Language: The count is as follows: h*ll (7), G*d-d**n (1), d*mn (4), sh*t (11+), bull-sh*t (1), a** (2), a**-hole (1), d*ck (2), and sexy (1). Jesus’ name is also used in vain 5 times.

Sex/Nudity: When Frank tries to resuscitate Zoe, he has to rip her shirt off to do so, and we see her in a bra. Frank and Zoe share a kiss.

Other: One character is seen throwing up. There’s a scene where the group of scientists discuss the theories around their experiment. Frank makes a sac-religious point about life and death and even pokes fun at Christianity’s stance on life and death.

Spiritual Issues

When Zoe tells Frank what happened when she died, she says she believes she was sent to Hell. At one point, she states, “I did everything right. I spent my entire life trying to make up for that one mistake, and I still ended up in Hell!”

Is there an actual place called “Hell”? Answer

Is there anyone in Hell today? Answer

If Zoe had read her Bible thoroughly (she wears a cross, claiming to be a Christian), she would have known that it is not our actions that determine whether we will be in Heaven or in Hell. Salvation comes through repentance and faith in Christ Jesus. It is by His grace the believer is saved, not through human works. Truly believing in Him leads us to live for Him, the only source of our salvation and our only way to eternal life in Heaven. To reject Him means eternal death.

“For it is by grace you have been saved, through faith—and this is not from yourselves, it is the gift of God.” —Ephesians 2:8 (NIV)

“It is because of him that you are in Christ Jesus, who has become for us wisdom from God—that is, our righteousness, holiness and redemption.” -1 Corinthians 1:30 (NIV)

Oddly enough, I was rooting for “The Lazarus Effect” when walking in to the theater this evening. I was really hoping to enjoy the ride. But, frankly, your time is better spent elsewhere. While there are many genuine scares, it does not outweigh the amount of editing that needed to be done before being released to the public, and so I don’t recommend “The Lazarus Effect.” The violence and for some the concept of “playing God” will be enough to steer audiences away from this movie. If you do plan on seeing it, hire a sitter. It’s not for children. Perhaps some ideas in Hollywood should remain buried.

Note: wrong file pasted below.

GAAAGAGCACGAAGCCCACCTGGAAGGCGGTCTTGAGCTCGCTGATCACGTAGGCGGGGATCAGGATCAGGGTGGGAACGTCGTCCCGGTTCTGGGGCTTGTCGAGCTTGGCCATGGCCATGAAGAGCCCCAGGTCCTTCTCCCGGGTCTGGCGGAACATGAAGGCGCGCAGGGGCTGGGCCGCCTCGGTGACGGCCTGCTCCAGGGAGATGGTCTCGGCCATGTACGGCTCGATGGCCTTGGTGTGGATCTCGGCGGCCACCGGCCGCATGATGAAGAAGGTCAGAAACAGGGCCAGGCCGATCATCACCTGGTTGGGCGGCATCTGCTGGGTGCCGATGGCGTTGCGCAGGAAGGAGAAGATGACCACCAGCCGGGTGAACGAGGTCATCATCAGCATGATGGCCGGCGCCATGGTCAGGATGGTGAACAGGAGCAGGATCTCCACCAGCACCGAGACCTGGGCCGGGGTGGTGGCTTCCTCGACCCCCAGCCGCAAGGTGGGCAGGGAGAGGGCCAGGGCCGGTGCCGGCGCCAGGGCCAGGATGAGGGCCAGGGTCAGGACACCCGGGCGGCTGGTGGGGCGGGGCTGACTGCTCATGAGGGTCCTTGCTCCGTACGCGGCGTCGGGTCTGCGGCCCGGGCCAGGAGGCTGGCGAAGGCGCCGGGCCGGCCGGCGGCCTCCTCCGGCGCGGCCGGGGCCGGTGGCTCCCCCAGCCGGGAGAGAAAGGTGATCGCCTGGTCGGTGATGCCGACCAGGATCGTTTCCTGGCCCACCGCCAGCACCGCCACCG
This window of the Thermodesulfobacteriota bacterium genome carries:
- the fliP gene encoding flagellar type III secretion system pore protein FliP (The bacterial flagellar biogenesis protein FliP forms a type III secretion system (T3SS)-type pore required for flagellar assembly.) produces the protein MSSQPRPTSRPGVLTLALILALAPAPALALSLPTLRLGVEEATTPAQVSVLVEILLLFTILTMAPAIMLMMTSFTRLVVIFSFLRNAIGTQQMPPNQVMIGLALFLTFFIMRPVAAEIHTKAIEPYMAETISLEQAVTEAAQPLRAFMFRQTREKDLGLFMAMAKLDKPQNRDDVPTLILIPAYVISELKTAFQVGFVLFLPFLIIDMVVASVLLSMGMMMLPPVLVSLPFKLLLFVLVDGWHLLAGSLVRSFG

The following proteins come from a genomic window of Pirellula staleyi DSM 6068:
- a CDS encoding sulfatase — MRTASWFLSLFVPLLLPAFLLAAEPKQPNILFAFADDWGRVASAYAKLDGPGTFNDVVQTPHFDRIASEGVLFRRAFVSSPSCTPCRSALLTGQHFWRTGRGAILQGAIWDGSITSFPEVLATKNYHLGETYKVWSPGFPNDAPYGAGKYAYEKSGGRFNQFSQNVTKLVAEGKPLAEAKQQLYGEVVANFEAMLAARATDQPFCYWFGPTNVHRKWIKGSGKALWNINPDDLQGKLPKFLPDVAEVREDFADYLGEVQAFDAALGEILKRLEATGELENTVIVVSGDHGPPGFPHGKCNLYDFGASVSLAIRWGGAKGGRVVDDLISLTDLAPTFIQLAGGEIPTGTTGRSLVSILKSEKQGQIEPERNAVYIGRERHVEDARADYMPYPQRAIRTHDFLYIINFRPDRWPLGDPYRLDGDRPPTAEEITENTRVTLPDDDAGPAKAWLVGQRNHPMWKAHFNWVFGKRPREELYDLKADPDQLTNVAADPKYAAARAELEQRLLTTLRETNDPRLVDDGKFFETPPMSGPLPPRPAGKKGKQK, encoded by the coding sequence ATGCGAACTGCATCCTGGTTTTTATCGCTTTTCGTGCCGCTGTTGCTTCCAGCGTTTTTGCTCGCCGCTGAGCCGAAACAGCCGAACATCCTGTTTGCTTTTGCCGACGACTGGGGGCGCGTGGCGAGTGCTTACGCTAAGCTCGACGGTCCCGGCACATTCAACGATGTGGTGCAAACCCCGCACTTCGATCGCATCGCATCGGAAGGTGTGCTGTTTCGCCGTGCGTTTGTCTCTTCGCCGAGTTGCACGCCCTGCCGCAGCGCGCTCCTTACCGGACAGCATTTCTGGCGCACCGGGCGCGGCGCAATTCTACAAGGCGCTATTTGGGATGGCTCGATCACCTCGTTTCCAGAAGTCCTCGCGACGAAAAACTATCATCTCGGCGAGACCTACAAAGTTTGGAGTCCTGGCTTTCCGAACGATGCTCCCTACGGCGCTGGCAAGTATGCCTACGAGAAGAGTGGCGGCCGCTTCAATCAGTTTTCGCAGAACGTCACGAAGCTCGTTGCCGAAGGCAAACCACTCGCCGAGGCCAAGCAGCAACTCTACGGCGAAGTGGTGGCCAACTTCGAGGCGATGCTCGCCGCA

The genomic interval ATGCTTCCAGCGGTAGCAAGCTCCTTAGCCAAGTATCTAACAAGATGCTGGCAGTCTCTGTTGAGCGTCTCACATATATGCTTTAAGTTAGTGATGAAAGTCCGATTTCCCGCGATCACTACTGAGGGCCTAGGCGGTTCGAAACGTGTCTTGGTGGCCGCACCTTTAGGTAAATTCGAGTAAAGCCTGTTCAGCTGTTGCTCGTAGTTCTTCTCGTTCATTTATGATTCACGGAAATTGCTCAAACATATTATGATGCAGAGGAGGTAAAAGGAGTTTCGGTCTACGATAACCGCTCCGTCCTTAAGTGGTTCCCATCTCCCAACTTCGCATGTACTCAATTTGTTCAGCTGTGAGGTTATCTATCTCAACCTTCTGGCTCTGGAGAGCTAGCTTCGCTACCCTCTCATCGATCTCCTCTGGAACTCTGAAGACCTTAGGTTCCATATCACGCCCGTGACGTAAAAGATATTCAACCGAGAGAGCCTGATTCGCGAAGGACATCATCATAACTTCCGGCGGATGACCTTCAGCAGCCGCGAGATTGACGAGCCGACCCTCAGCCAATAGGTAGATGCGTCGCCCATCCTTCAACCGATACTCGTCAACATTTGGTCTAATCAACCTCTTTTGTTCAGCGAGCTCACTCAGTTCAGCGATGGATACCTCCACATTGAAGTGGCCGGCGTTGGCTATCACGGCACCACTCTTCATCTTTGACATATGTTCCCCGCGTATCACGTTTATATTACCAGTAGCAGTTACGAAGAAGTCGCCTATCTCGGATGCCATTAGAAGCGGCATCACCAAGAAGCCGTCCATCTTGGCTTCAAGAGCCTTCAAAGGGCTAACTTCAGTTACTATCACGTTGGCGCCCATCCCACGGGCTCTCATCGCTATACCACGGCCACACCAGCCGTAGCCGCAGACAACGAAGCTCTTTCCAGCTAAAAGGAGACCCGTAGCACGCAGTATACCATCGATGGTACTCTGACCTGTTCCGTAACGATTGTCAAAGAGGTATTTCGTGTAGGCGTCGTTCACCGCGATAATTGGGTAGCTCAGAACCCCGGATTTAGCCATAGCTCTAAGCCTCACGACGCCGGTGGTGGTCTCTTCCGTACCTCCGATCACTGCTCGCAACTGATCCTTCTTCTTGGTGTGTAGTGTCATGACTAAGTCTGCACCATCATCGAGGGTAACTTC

Violence: Heavy to extreme / Profanity: Heavy / Sex/Nudity: Minor

See list of Relevant Issues—questions-and-answers.


Viewer CommentsSend your comments
Negative
Negative—Hi! Just saw it today. Before the part where Zoe was brought back to life, I thought “okay, here we go again, another faith vs. science themed movie…” But the moment Zoe stated in tears that she did everything to make up for that one mistake when she was a kid, and she still ended up in hell… I was actually in awe. I thought, “whoa… maybe the writers were Christian.” Why? Because the story made sure that Zoe being a Catholic girl is clear in the movie, and, well, it is taught in Catholicism that you can be saved through good works and indulgences (for purging); that Mary is the other mediator between you and God. And the Bible is very clear that all of those ways were never His. It’s only through Jesus that we can be saved.

And so I looked up if the movie was some part of an anti-Catholic movement and guess what, I instead found this movie fearfully reviewed in some Catholic sites without any mention of the “good works” thing. All they could say in the movie is that you can’t play God, mess with Nature bla bla bla. No mention about the Biblical truth of doing good works. I guess they’re being careful, too, so to not get slammed about it. But sometimes it also feels like they refuse to see the truth—like they voluntarily choose to be blind, and it’s something I don’t really get.

I apologize if I sound frustrated. Anyway, overall, the movie was so-so. Thanks for reviewing this, too, I’m so lucky I stumbled upon a review with a Christian POV.
My Ratings: Moral rating: Average / Moviemaking quality: 3
—Shaula, age 28 (Philippines)